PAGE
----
Sigma Draconis
Get Sigma Draconis essential facts below. View Videos or join the Sigma Draconis discussion. Add Sigma Draconis to your topic list for future reference or share this resource on social media.
Sigma Draconis
Sigma Draconis
Observation data
Epoch J2000      Equinox J2000
Constellation Draco
Declination +69° 39′ 40.2354″[1]
Spectral type K0 V[3]
U-B color index +0.386[2]
B-V color index +0.791[2]
Variable type None[4]
Radial velocity (Rv)26.7[5] km/s
Proper motion (?) RA: 598.07[1] mas/yr
Dec.: -1738.40[1] mas/yr
Parallax (?)173.77 ± 0.18[1] mas
Distance18.77 ± 0.02 ly
(5.755 ± 0.006 pc)
Absolute magnitude (MV)5.89[6]
Mass[7] M
Radius[8] R
Luminosity[8] L
Surface gravity (log g)[7] cgs
Temperature[8] K
Metallicity [Fe/H][7] dex
Rotational velocity (v sin i)1.4[9] km/s
Age[7] Gyr
Other designations
Alsafi, ? Draconis, 61 Draconis, BD+69°1053, GCTP 4607.00, GJ 764, HD 185144, HIP 96100, HR 7462, LHS 477.[5]
Database references

Sigma Draconis (? Draconis, abbreviated Sig Dra, ? Dra), also named Alsafi ,[10] is a 4.7-magnitude star located at a distance of 18.8 light-years from the Sun in the constellation of Draco.


? Draconis (Latinised to Sigma Draconis) is the star's Bayer designation, established in 1603 as part of the Uranometria, a star catalogue produced by German celestial cartographer Johann Bayer.

It bore the traditional name Alsafi, derived from the Arabic Ath?fi, itself erroneously transcribed from the Arabic plural Ath?fiyy, by which the nomads designated the tripods of their open-air kitchens. It was the name of an association of this star, Tau Draconis and Upsilon Draconis.[11] According to a 1971 NASA memorandum, Ath?fi or Alsafi were the title for three stars: Sigma Draconis as Alsafi, Tau Draconis as Ath?fi I and Upsilon Draconis as Ath?fi II.[12] In 2016, the IAU organized a Working Group on Star Names (WGSN)[13] to catalog and standardize proper names for stars. The WGSN approved the name Alsafi for Sigma Draconis on 30 June 2017 and it is now so included in the List of IAU-approved Star Names.[10]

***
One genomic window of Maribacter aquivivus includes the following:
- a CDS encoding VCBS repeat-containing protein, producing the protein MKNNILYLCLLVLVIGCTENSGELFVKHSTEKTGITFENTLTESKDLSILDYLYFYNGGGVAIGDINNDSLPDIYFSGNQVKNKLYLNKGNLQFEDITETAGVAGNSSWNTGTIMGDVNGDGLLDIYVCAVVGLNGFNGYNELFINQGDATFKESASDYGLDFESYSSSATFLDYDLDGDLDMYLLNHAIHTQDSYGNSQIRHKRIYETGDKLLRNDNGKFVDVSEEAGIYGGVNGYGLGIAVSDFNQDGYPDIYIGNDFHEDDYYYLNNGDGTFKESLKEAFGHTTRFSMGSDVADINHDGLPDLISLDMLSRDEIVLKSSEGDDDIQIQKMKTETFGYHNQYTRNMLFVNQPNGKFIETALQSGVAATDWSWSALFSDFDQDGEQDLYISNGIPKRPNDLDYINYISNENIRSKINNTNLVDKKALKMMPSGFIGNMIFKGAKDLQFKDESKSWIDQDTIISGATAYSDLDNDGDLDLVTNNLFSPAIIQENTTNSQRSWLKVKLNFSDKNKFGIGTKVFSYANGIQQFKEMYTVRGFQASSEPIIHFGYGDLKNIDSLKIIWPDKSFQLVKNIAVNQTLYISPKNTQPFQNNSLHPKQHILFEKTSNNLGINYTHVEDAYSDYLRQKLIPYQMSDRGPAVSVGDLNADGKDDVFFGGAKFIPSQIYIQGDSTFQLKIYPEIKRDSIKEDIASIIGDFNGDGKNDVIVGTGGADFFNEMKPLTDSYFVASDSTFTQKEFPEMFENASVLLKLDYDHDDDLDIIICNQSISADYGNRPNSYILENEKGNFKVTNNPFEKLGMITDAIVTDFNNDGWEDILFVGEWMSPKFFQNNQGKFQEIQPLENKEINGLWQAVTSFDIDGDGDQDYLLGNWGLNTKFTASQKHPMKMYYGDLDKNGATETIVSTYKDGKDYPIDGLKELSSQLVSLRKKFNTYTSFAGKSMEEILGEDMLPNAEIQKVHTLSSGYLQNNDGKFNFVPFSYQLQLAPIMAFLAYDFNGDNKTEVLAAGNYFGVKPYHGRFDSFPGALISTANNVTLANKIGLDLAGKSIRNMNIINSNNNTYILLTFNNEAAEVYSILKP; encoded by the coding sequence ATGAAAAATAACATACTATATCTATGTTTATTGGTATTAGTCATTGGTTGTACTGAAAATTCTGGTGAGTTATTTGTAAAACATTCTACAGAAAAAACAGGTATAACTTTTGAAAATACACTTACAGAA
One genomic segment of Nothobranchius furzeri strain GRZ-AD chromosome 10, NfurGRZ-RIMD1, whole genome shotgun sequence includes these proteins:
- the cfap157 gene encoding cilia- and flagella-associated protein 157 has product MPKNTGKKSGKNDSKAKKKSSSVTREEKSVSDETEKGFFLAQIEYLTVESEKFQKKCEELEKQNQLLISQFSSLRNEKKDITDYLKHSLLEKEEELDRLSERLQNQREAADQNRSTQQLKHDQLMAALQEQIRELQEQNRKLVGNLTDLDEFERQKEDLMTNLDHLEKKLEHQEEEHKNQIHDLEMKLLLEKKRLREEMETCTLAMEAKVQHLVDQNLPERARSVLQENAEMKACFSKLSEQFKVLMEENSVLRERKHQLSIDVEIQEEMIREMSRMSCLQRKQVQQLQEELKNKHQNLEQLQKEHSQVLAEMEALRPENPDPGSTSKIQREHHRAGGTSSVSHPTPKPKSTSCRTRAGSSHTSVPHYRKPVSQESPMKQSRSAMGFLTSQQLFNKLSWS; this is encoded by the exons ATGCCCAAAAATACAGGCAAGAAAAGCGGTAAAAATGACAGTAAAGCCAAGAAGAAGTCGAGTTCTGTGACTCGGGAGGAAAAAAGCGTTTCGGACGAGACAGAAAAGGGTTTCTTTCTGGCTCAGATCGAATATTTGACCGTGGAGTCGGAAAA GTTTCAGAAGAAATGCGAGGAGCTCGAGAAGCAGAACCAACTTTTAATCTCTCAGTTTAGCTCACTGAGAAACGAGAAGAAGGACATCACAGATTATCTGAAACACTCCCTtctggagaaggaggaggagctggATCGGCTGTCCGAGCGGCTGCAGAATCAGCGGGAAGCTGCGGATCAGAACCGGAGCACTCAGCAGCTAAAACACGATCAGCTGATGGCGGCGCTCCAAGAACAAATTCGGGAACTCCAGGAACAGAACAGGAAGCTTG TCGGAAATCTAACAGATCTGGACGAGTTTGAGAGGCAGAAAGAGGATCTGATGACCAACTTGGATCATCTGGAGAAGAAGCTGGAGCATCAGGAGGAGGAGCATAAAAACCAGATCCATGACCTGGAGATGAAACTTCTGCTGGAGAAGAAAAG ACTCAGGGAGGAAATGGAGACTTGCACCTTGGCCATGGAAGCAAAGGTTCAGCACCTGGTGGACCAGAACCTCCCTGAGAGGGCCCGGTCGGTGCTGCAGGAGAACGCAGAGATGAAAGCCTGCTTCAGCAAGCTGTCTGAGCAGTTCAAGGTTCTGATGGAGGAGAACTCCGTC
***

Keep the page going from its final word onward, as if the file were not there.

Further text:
In Chinese, (Ti?n Chú), meaning Celestial Kitchen, refers to an asterism consisting of Sigma Draconis, Delta Draconis, Epsilon Draconis, Rho Draconis, 64 Draconis (see 64 Draconis (Portuguese)) and Pi Draconis.[14] Consequently, the Chinese name for Sigma Draconis itself is (Ti?n Chú èr, English: the Second Star of Celestial Kitchen.)[15]


Sigma Draconis is a main sequence dwarf which has long served as a K0 V spectral standard star.[16][17][3] Its classification as K0 V defines one of the anchor points of the Morgan-Keenan system that have remained unchanged since the original 1943 MKK Atlas.[18] However, some modern spectroscopy gives it as designation of G9 V.[19][20]